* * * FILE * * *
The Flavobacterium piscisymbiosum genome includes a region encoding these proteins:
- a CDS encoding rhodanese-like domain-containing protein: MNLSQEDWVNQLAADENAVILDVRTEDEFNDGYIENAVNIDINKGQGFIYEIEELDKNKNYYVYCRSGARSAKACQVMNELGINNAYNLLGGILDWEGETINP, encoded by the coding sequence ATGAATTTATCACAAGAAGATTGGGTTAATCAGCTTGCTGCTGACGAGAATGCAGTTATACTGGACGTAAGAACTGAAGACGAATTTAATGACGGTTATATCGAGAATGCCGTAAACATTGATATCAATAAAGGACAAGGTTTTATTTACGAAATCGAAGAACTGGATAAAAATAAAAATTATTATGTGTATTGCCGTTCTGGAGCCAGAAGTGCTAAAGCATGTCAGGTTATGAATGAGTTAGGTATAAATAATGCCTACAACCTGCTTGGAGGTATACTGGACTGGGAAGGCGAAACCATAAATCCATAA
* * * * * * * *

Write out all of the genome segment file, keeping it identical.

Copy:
The Flavobacterium piscisymbiosum genome includes a region encoding these proteins:
- a CDS encoding rhodanese-like domain-containing protein: MNLSQEDWVNQLAADENAVILDVRTEDEFNDGYIENAVNIDINKGQGFIYEIEELDKNKNYYVYCRSGARSAKACQVMNELGINNAYNLLGGILDWEGETINP, encoded by the coding sequence ATGAATTTATCACAAGAAGATTGGGTTAATCAGCTTGCTGCTGACGAGAATGCAGTTATACTGGACGTAAGAACTGAAGACGAATTTAATGACGGTTATATCGAGAATGCCGTAAACATTGATATCAATAAAGGACAAGGTTTTATTTACGAAATCGAAGAACTGGATAAAAATAAAAATTATTATGTGTATTGCCGTTCTGGAGCCAGAAGTGCTAAAGCATGTCAGGTTATGAATGAGTTAGGTATAAATAATGCCTACAACCTGCTTGGAGGTATACTGGACTGGGAAGGCGAAACCATAAATCCATAA